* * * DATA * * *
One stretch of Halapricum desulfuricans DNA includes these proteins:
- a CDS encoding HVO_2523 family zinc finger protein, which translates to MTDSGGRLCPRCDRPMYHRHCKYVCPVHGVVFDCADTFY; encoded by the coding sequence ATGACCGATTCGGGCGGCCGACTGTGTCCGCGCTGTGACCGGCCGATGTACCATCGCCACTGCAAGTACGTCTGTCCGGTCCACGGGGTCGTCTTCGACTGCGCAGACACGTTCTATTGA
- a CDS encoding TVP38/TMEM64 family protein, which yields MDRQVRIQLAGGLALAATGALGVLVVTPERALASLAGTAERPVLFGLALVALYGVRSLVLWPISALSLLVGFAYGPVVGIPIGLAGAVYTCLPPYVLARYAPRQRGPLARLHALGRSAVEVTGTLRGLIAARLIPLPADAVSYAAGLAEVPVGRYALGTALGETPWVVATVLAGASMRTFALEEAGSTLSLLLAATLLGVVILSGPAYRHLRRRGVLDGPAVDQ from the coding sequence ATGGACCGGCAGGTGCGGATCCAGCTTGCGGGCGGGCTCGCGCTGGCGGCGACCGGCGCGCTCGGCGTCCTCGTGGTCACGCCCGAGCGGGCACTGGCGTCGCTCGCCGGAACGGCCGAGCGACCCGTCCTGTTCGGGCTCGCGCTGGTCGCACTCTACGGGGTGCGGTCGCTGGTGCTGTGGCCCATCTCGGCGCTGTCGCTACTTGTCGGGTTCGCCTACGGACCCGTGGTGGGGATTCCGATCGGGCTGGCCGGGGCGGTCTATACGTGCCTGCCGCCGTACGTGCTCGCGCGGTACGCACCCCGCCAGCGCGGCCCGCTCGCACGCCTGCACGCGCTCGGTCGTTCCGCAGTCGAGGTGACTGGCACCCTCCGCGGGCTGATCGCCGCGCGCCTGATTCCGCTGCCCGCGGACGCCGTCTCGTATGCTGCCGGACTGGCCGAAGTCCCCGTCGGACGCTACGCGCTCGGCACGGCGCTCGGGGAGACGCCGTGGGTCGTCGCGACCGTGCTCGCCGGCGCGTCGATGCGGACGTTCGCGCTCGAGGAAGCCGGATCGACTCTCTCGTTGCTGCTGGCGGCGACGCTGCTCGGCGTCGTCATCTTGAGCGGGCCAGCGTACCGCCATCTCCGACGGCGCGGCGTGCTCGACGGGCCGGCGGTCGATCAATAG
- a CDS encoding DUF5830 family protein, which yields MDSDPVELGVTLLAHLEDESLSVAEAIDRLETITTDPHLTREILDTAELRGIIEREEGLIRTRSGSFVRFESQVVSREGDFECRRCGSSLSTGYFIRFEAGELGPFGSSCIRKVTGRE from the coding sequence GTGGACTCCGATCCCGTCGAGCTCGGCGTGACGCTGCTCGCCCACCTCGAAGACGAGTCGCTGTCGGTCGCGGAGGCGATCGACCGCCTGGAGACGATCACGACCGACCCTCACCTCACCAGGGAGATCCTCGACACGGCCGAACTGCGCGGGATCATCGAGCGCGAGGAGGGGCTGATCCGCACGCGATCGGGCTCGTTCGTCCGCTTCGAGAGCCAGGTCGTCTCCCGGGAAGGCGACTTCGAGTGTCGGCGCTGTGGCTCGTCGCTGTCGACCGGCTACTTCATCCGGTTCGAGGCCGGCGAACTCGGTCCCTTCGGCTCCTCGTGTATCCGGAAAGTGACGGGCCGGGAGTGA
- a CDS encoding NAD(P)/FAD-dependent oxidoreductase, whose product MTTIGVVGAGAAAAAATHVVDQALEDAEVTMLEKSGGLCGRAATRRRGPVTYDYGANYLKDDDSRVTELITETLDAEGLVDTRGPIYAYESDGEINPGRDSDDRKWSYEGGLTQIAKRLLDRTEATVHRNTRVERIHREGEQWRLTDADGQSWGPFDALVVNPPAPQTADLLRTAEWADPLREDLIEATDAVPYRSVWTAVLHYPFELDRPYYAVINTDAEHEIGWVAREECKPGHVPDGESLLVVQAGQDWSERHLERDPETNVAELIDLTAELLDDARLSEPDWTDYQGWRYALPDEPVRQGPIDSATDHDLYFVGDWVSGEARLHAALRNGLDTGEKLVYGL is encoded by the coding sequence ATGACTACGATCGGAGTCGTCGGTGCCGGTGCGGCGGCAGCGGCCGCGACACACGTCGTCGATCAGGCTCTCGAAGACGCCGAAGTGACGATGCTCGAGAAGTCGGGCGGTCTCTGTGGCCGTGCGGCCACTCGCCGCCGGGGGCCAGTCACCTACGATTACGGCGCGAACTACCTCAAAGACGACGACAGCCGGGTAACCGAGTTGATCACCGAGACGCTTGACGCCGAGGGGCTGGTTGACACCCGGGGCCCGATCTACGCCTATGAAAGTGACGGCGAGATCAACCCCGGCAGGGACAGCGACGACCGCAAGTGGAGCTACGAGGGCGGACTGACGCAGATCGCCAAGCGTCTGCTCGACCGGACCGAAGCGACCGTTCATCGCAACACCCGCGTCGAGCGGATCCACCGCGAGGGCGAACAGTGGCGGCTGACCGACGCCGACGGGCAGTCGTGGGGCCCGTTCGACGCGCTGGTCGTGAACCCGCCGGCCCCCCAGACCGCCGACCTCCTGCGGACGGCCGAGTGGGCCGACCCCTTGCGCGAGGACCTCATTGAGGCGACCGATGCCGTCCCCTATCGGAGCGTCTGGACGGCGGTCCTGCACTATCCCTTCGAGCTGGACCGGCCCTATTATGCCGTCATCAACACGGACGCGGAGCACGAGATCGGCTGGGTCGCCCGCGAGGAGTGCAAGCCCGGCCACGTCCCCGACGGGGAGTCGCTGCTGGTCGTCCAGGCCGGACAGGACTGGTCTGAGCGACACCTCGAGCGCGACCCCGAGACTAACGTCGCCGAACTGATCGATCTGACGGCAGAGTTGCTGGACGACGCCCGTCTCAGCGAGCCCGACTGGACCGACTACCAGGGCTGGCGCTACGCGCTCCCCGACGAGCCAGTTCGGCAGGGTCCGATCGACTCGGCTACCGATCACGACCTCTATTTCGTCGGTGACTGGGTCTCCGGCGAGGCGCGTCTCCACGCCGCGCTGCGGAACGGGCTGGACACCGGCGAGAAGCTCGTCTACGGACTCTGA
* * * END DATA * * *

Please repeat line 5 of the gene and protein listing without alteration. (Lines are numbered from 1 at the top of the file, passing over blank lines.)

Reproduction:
- a CDS encoding NAD(P)/FAD-dependent oxidoreductase, whose product MTTIGVVGAGAAAAAATHVVDQALEDAEVTMLEKSGGLCGRAATRRRGPVTYDYGANYLKDDDSRVTELITETLDAEGLVDTRGPIYAYESDGEINPGRDSDDRKWSYEGGLTQIAKRLLDRTEATVHRNTRVERIHREGEQWRLTDADGQSWGPFDALVVNPPAPQTADLLRTAEWADPLREDLIEATDAVPYRSVWTAVLHYPFELDRPYYAVINTDAEHEIGWVAREECKPGHVPDGESLLVVQAGQDWSERHLERDPETNVAELIDLTAELLDDARLSEPDWTDYQGWRYALPDEPVRQGPIDSATDHDLYFVGDWVSGEARLHAALRNGLDTGEKLVYGL is encoded by the coding sequence ATGACTACGATCGGAGTCGTCGGTGCCGGTGCGGCGGCAGCGGCCGCGACACACGTCGTCGATCAGGCTCTCGAAGACGCCGAAGTGACGATGCTCGAGAAGTCGGGCGGTCTCTGTGGCCGTGCGGCCACTCGCCGCCGGGGGCCAGTCACCTACGATTACGGCGCGAACTACCTCAAAGACGACGACAGCCGGGTAACCGAGTTGATCACCGAGACGCTTGACGCCGAGGGGCTGGTTGACACCCGGGGCCCGATCTACGCCTATGAAAGTGACGGCGAGATCAACCCCGGCAGGGACAGCGACGACCGCAAGTGGAGCTACGAGGGCGGACTGACGCAGATCGCCAAGCGTCTGCTCGACCGGACCGAAGCGACCGTTCATCGCAACACCCGCGTCGAGCGGATCCACCGCGAGGGCGAACAGTGGCGGCTGACCGACGCCGACGGGCAGTCGTGGGGCCCGTTCGACGCGCTGGTCGTGAACCCGCCGGCCCCCCAGACCGCCGACCTCCTGCGGACGGCCGAGTGGGCCGACCCCTTGCGCGAGGACCTCATTGAGGCGACCGATGCCGTCCCCTATCGGAGCGTCTGGACGGCGGTCCTGCACTATCCCTTCGAGCTGGACCGGCCCTATTATGCCGTCATCAACACGGACGCGGAGCACGAGATCGGCTGGGTCGCCCGCGAGGAGTGCAAGCCCGGCCACGTCCCCGACGGGGAGTCGCTGCTGGTCGTCCAGGCCGGACAGGACTGGTCTGAGCGACACCTCGAGCGCGACCCCGAGACTAACGTCGCCGAACTGATCGATCTGACGGCAGAGTTGCTGGACGACGCCCGTCTCAGCGAGCCCGACTGGACCGACTACCAGGGCTGGCGCTACGCGCTCCCCGACGAGCCAGTTCGGCAGGGTCCGATCGACTCGGCTACCGATCACGACCTCTATTTCGTCGGTGACTGGGTCTCCGGCGAGGCGCGTCTCCACGCCGCGCTGCGGAACGGGCTGGACACCGGCGAGAAGCTCGTCTACGGACTCTGA